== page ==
The conclusion is the same, but the unfortunate conditions that JPII mentions were not present before the current OF Mass, not to the extend that they are today; abandonment of Eucharistic Adoration, abuses (of the specific kind we see today), the Eucharist reduced to a fraternal banquet, misconceptions about the necessity of the priesthood, reducing the Eucharist to a mere form of proclamation, so called “inter-communion” between Catholics and non-Catholics (my own paraphrase, yes). Although we can find examples of these in the past, in particular the Reformation, that doesn’t change the fact that there has been in recent decades a definite decline in faith in the Real Presence and reverence due to the Eucharist.

So the Pope was adressing ONLY countries where CIH is the norm? And if CIH is the cause of the Popes concern why didnt he just ban it?

It’s not just the Ruthenian Church. It’s in ALL forms of the Byzantine Liturgy, Catholic and Orthodox, except for the Melkites.

And even there, many Melkite priests use the spoon, especially for the LIturgy of the Presanctified Gifts.

(My guess is that the Melkites stopped using the spoon when frequent and general communions became the norm, but I don’t know. Can anybody fill me in?)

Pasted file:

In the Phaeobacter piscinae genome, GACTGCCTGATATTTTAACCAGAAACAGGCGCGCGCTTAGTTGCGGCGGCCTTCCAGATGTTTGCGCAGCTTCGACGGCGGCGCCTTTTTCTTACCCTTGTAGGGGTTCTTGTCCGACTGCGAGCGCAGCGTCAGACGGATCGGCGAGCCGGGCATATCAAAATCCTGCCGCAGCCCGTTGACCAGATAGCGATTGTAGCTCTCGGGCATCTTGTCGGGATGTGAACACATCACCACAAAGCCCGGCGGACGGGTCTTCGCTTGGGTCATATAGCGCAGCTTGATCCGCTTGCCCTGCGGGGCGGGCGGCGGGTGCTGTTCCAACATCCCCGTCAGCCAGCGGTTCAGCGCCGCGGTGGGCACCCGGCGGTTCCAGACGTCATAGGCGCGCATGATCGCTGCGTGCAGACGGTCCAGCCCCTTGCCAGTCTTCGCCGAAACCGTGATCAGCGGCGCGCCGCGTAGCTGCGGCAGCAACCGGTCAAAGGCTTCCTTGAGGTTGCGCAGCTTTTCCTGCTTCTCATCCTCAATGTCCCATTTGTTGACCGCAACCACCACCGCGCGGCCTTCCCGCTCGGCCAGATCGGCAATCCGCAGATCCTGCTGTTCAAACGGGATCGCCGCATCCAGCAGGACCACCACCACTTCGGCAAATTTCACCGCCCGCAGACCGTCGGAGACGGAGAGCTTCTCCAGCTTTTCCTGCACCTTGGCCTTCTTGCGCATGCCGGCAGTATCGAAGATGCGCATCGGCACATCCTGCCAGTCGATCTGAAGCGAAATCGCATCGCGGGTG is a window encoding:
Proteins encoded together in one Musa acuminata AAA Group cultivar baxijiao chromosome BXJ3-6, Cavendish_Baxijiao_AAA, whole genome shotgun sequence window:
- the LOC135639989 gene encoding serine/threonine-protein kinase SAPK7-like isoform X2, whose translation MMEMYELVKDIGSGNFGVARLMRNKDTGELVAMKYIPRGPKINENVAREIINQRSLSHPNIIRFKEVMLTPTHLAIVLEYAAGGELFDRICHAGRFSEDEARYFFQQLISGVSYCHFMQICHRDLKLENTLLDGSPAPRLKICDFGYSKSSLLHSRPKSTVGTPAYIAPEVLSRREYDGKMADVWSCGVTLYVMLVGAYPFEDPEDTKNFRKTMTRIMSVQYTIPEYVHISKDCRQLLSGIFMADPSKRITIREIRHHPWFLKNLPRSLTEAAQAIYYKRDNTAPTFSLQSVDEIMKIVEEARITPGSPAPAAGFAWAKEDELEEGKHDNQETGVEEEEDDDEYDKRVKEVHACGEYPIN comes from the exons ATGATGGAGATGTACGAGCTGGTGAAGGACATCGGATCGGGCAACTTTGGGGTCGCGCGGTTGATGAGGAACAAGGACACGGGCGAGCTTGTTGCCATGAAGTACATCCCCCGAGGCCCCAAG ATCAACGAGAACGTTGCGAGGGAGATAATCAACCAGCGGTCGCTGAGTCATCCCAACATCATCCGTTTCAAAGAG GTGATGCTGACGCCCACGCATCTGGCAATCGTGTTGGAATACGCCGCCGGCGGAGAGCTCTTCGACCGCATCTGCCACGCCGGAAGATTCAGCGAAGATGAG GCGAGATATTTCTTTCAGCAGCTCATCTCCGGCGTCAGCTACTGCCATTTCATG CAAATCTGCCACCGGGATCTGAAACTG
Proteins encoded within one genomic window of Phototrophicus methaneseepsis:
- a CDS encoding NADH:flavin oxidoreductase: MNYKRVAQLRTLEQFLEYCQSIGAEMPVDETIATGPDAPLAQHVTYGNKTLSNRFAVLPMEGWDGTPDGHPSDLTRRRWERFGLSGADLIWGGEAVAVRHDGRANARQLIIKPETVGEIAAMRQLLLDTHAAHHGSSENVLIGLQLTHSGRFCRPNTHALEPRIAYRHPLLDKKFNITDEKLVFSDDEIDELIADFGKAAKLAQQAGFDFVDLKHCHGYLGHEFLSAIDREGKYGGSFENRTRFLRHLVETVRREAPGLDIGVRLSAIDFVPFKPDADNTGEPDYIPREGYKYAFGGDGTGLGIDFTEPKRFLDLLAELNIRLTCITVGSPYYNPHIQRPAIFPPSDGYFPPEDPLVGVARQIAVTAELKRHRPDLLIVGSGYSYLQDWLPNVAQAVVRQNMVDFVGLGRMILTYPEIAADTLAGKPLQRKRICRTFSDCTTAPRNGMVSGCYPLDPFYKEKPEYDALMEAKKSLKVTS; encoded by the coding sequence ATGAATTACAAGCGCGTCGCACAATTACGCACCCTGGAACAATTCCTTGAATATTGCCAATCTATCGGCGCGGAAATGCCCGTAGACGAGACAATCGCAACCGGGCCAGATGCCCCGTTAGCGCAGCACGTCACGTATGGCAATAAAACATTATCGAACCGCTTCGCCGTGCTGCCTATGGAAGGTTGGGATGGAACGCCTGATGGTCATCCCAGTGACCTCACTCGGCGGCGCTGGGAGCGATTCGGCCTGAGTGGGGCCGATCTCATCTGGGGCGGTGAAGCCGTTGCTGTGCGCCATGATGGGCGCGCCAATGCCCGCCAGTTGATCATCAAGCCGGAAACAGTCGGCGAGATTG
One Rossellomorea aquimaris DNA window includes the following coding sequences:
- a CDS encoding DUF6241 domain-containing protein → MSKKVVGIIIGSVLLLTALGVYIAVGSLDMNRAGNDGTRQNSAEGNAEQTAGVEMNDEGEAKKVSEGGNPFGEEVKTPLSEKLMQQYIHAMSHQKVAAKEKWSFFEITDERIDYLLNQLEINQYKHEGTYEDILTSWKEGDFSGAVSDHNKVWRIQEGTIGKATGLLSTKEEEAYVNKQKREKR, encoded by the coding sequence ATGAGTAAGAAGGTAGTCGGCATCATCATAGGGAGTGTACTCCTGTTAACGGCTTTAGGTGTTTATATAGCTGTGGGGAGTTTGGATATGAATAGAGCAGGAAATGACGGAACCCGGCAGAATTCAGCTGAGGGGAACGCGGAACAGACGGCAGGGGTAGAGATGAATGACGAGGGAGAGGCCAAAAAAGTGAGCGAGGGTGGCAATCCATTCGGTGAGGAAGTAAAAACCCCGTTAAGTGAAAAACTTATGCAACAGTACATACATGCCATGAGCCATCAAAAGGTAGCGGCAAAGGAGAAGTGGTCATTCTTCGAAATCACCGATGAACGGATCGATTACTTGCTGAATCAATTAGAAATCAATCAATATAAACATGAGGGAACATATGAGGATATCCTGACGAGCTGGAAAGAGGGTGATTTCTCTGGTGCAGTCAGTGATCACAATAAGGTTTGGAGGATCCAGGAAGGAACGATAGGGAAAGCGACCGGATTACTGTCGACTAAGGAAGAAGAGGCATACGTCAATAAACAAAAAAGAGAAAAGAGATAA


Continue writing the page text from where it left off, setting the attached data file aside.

I think it’s the other way around. It’s more like the spoon was adopted later but the Melkites never followed. I can’t document that, it’s just some vague memory of something from the past.

We can parse words all day long. The point is that there has been a decline in reverence for the Eucharist in the past 40 years (after all, that’s what you disputed, and I’m showing that it has happened). This is well-documented and every reasonable person accepts this fact. Even the secular media readily admits it. Polls, surveys, studies all point in this direction quite clearly.

To what degree Communion in the Hand has contributed to this decline? We might never know the answer to that one. But we cannot honestly say that there has not been a decline in reverence.

Pope John Paul II did in fact consider banning Communion in the Hand (rescinding the indult) but he refrained from doing it out of deference to the decision by his predecessor Paul VI who allowed it. Pope Benedict has in fact banned it when he himself is distributing Communion–I’m sure he has a good reason.